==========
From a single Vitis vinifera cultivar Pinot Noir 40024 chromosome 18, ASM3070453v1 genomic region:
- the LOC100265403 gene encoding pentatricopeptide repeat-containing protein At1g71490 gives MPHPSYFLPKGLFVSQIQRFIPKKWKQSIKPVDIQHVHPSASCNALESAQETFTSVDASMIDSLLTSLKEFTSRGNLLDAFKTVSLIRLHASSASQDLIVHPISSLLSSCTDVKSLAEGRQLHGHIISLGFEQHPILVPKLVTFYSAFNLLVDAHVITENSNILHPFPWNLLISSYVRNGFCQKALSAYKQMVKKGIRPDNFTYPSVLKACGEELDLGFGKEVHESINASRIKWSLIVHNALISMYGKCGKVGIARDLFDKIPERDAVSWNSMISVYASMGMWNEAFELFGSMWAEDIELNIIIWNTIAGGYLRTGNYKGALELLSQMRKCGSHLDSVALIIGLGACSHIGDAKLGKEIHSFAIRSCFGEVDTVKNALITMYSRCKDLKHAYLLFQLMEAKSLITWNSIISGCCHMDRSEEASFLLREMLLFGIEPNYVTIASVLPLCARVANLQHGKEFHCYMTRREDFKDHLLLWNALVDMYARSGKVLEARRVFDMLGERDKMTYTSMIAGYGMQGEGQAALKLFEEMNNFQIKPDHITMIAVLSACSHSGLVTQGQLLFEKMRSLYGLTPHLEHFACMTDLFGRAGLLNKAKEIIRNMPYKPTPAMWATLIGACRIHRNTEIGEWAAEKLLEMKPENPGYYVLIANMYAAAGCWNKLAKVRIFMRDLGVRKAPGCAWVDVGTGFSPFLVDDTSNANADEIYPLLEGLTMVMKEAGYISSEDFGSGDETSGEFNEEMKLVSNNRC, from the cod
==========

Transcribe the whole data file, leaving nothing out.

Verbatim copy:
From a single Vitis vinifera cultivar Pinot Noir 40024 chromosome 18, ASM3070453v1 genomic region:
- the LOC100265403 gene encoding pentatricopeptide repeat-containing protein At1g71490 gives MPHPSYFLPKGLFVSQIQRFIPKKWKQSIKPVDIQHVHPSASCNALESAQETFTSVDASMIDSLLTSLKEFTSRGNLLDAFKTVSLIRLHASSASQDLIVHPISSLLSSCTDVKSLAEGRQLHGHIISLGFEQHPILVPKLVTFYSAFNLLVDAHVITENSNILHPFPWNLLISSYVRNGFCQKALSAYKQMVKKGIRPDNFTYPSVLKACGEELDLGFGKEVHESINASRIKWSLIVHNALISMYGKCGKVGIARDLFDKIPERDAVSWNSMISVYASMGMWNEAFELFGSMWAEDIELNIIIWNTIAGGYLRTGNYKGALELLSQMRKCGSHLDSVALIIGLGACSHIGDAKLGKEIHSFAIRSCFGEVDTVKNALITMYSRCKDLKHAYLLFQLMEAKSLITWNSIISGCCHMDRSEEASFLLREMLLFGIEPNYVTIASVLPLCARVANLQHGKEFHCYMTRREDFKDHLLLWNALVDMYARSGKVLEARRVFDMLGERDKMTYTSMIAGYGMQGEGQAALKLFEEMNNFQIKPDHITMIAVLSACSHSGLVTQGQLLFEKMRSLYGLTPHLEHFACMTDLFGRAGLLNKAKEIIRNMPYKPTPAMWATLIGACRIHRNTEIGEWAAEKLLEMKPENPGYYVLIANMYAAAGCWNKLAKVRIFMRDLGVRKAPGCAWVDVGTGFSPFLVDDTSNANADEIYPLLEGLTMVMKEAGYISSEDFGSGDETSGEFNEEMKLVSNNRC, from the cod